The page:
Long ago here in Cochiti they were making baskets. Here in the kiva was one woman who was also making baskets. She had two children, one small and one big. The sister took care of the baby and carried her on her back. Then the little one cried. Then she took her to her mother to nurse her. Her mother said, "Take her away for a while. I shall nurse her soon." Then she took her away. Then the baby cried again and therefore four times she took her there. Her mother said to her again, "Take her away for a while. After a while I will take her." Then she took her away again. The girl became angry and the two went away from there. They went northward. From there they went north. A woman said to her, "Where are you going?" "We are going," said the girl. She was crying. Then she asked her, "Where are you going?" "We are going where (the dead) go. Mother did not nurse my sister. She is tired of crying." "No," said she to her, "Don't go!" "Yes," said the girl. "When you reach home do not tell mother that we are going this way." Then the woman went straight back to the kiva. When she arrived on top she shouted downward. Then the woman came out. She told her, "Your children have gone away. You made them angry because you would not nurse her." Then the woman followed them northward. She nearly caught up with them. She shouted to them, but they did not turn back. Then they arrived somewhere where a spruce tree was standing. They sat down on top. Then the spruce slowly went down into the water, but the woman who was about to arrive cried. Then she arrived, but the tree on which they were sitting was about to go down. No more could she take them back. It went down entirely. She arrived there and a flint was given to the woman with which to cut (the water). She hit with it downward. Then the water opened and she saw her children sitting on the spruce tree. The water closed around them and she could never get back her children. They were gone forever.
A woman was making baskets in the kiva. The men were making dance sashes. Every morning when she had had her breakfast she went to the kiva. All the forenoon she worked. In her house her baby cried; it wanted to be nursed. Its sister took the baby to the kiva and called down to her mother, "Mother, baby brother is crying. Come and nurse him." "Wait a little longer. Take care of him as best you can." The girl and the baby. went off again. The baby
cried again. Again the sister took him to the kiva and called down to their mother, "Mother, baby brother is crying. Come and nurse him." "Wait a little longer. Take care of him as best you can." The girl and the baby went off again. The third time she came to the kiva and called down to her mother, "Mother, baby brother is crying. Come and nurse him." "Wait a little longer. Take care of him as best you can." "We will go away far." The girl went away and started to the north. She sang to the baby--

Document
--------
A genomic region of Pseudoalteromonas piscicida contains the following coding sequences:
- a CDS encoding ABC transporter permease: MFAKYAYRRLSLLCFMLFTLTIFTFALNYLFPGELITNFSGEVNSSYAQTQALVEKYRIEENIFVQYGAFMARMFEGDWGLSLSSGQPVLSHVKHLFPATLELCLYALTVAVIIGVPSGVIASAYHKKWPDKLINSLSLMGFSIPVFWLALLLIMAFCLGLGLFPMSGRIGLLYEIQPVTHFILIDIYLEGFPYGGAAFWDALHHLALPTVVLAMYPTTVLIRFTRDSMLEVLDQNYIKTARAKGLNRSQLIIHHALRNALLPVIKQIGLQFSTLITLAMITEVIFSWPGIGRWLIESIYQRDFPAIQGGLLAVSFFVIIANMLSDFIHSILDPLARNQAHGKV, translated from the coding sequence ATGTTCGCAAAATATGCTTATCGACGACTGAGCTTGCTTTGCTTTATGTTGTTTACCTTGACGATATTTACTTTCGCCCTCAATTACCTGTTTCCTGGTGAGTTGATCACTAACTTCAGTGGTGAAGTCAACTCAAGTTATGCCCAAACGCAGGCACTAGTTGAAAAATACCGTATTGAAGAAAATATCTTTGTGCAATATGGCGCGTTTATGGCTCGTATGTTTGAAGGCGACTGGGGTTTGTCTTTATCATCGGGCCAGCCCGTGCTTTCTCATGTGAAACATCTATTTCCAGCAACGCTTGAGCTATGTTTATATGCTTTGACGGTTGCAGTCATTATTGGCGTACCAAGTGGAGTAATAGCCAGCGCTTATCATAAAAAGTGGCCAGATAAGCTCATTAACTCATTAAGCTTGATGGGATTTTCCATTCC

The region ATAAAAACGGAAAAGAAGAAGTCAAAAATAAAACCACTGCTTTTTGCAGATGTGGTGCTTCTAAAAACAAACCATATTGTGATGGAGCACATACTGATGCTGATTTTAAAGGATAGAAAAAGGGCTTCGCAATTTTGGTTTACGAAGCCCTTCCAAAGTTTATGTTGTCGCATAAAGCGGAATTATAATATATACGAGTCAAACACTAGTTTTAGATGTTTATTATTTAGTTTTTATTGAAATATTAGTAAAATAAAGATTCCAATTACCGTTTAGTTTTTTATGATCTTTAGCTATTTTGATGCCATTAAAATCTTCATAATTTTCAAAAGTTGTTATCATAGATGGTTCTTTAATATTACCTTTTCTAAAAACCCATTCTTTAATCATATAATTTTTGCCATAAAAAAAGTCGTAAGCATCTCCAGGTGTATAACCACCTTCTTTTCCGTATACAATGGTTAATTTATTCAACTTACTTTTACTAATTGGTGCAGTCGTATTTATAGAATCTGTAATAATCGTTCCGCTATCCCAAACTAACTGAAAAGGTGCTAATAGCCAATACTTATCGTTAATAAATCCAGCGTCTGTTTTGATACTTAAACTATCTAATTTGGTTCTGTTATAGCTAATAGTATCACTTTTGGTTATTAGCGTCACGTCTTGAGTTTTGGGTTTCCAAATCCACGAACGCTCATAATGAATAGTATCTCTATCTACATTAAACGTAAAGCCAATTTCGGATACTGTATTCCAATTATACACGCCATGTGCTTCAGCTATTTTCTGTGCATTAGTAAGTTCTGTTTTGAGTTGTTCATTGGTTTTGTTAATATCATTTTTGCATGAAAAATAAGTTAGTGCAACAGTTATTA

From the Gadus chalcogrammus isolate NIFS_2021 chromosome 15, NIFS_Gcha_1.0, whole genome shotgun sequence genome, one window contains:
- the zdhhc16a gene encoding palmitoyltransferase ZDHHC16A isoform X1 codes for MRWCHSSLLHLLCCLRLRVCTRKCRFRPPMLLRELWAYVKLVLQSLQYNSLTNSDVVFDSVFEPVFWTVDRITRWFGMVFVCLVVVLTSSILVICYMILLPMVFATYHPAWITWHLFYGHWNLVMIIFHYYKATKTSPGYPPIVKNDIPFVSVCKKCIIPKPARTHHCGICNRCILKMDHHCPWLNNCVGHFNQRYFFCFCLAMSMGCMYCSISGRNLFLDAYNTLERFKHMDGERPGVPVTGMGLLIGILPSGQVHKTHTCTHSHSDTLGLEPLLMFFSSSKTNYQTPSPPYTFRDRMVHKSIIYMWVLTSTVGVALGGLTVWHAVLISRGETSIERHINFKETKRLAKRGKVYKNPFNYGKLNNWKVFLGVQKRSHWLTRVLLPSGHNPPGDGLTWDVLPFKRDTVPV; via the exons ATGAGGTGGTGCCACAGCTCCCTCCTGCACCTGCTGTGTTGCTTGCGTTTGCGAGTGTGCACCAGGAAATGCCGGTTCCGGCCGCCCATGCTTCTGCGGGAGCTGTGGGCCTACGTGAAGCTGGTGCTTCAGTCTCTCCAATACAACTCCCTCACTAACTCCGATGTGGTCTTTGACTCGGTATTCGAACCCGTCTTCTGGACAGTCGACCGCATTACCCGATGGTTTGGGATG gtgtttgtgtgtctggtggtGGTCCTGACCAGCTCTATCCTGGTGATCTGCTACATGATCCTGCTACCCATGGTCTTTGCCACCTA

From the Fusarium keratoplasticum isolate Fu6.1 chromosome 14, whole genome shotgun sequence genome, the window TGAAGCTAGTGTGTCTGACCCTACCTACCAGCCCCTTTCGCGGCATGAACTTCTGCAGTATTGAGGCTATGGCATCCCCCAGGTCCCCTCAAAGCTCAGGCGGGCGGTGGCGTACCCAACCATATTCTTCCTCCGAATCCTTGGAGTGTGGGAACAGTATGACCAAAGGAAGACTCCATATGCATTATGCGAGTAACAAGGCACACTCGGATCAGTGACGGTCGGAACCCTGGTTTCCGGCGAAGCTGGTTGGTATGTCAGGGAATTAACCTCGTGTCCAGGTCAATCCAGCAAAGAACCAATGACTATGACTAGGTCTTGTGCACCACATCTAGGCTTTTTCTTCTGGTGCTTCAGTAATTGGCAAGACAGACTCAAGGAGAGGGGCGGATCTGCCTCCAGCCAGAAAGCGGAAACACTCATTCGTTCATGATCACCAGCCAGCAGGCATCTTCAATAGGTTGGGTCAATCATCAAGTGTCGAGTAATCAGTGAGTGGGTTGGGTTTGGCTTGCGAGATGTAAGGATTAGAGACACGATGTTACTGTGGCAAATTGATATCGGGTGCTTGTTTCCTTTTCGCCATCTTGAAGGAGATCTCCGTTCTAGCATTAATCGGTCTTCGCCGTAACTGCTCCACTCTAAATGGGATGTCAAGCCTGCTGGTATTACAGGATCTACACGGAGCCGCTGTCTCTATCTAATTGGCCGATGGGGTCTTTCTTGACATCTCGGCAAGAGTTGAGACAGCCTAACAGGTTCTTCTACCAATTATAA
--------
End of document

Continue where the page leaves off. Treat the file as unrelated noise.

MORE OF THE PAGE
Little Hair on Forehead, 20
My dear, my dear,
My mother doesn't want to nurse my little brother,
Little Hair on Forehead.
The baby quieted. They met a woman, and she. said, "Best take the baby back." "No." She came to the lake and carried the baby on her back right into the lake. The woman they had met went back to the mother and told her the children were running away to the lake. The mother dropped everything and ran after them. She got there just as they were entering the lake. She cried, "My child, my child, bring the baby back! I will nurse the baby for you!" But the girl went right on, and the mother was too late. She went back to the kiva and told them that she wasn't going to work at basket making any more. It was the reason she had lost her children. She left her basket making forever and though her husband tried to coax her she never went back to it.
A woman had a little, baby, but she went every day to make baskets in the kiva and left the baby with his older sister. In the kiva all the men and women were busy. Some were weaving black mantas, and some ball-fringed white sashes, and some were embroidering the large white mantas. The men and the women took each other's places at the work. Others were combing the cotton and spinning it, and others prepared their meals in their homes and brought them to the kiva. The mother coiled a large, basket (plaque).
The girl took the baby down to the east to Whirlpool Place. She walked right into the water. A cedar tree was growing in the center of the pool. She took hold of it, and sang, and it went slowly down into the other world. The mother came after them. She saw her children going, and wept. She heard some one saying, "You shall have four trials to reach your children. Take this rod (meaning not known) and strike the water four times. If you can reach them,
they shall return to you." She struck the pool and the water parted and there she saw the cedar tree still standing with her children upon it. She rushed down the path between the walls of water, but before she reached them the water rushed together again and she had to run back. Four times she struck the water, but each time the water came together, and she had to fall back. At last her four trials were gone, and she stood there weeping. She wept for her children. She died right there.
The cedar disappeared and took the children down to Shipap into a great room where there were many katcinas dancing. They welcomed them and they became katcinas and lived in Shipap. The mother saw the tree disappear with her children upon it and she never recovered her children again.
88:7 Recorded in text by Franz Boas. Informant 8. Notes, p. 228.
88:19 Informant 4.
89:20 Name of baby.
89:17 Informant 1.
90:21 Informant 6.